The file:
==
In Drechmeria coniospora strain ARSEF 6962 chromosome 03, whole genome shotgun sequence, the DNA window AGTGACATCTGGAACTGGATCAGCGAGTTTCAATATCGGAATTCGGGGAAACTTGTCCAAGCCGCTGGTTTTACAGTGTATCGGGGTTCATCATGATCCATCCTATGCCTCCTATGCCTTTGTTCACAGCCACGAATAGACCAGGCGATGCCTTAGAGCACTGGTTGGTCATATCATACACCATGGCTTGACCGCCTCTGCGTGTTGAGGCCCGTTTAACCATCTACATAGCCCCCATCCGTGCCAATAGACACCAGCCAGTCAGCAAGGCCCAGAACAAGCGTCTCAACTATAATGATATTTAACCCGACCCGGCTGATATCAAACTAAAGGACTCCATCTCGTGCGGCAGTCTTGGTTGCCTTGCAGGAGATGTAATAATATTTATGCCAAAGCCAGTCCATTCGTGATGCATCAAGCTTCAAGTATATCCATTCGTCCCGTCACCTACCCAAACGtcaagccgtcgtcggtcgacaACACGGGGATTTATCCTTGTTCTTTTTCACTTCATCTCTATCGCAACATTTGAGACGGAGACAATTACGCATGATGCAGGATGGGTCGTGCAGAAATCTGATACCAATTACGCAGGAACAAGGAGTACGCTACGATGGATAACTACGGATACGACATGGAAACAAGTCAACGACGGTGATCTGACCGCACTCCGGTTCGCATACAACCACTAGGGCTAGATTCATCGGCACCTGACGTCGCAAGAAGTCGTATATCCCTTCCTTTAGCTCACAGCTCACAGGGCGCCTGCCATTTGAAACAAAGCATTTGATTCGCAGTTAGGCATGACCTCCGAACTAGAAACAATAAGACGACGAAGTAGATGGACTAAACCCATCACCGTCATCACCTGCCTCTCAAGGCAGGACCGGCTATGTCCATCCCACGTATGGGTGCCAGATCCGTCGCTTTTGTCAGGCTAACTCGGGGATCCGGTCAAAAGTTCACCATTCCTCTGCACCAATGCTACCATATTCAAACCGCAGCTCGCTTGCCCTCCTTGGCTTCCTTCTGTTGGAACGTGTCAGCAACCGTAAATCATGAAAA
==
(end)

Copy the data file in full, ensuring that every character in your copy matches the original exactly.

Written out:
In Drechmeria coniospora strain ARSEF 6962 chromosome 03, whole genome shotgun sequence, the DNA window AGTGACATCTGGAACTGGATCAGCGAGTTTCAATATCGGAATTCGGGGAAACTTGTCCAAGCCGCTGGTTTTACAGTGTATCGGGGTTCATCATGATCCATCCTATGCCTCCTATGCCTTTGTTCACAGCCACGAATAGACCAGGCGATGCCTTAGAGCACTGGTTGGTCATATCATACACCATGGCTTGACCGCCTCTGCGTGTTGAGGCCCGTTTAACCATCTACATAGCCCCCATCCGTGCCAATAGACACCAGCCAGTCAGCAAGGCCCAGAACAAGCGTCTCAACTATAATGATATTTAACCCGACCCGGCTGATATCAAACTAAAGGACTCCATCTCGTGCGGCAGTCTTGGTTGCCTTGCAGGAGATGTAATAATATTTATGCCAAAGCCAGTCCATTCGTGATGCATCAAGCTTCAAGTATATCCATTCGTCCCGTCACCTACCCAAACGtcaagccgtcgtcggtcgacaACACGGGGATTTATCCTTGTTCTTTTTCACTTCATCTCTATCGCAACATTTGAGACGGAGACAATTACGCATGATGCAGGATGGGTCGTGCAGAAATCTGATACCAATTACGCAGGAACAAGGAGTACGCTACGATGGATAACTACGGATACGACATGGAAACAAGTCAACGACGGTGATCTGACCGCACTCCGGTTCGCATACAACCACTAGGGCTAGATTCATCGGCACCTGACGTCGCAAGAAGTCGTATATCCCTTCCTTTAGCTCACAGCTCACAGGGCGCCTGCCATTTGAAACAAAGCATTTGATTCGCAGTTAGGCATGACCTCCGAACTAGAAACAATAAGACGACGAAGTAGATGGACTAAACCCATCACCGTCATCACCTGCCTCTCAAGGCAGGACCGGCTATGTCCATCCCACGTATGGGTGCCAGATCCGTCGCTTTTGTCAGGCTAACTCGGGGATCCGGTCAAAAGTTCACCATTCCTCTGCACCAATGCTACCATATTCAAACCGCAGCTCGCTTGCCCTCCTTGGCTTCCTTCTGTTGGAACGTGTCAGCAACCGTAAATCATGAAAA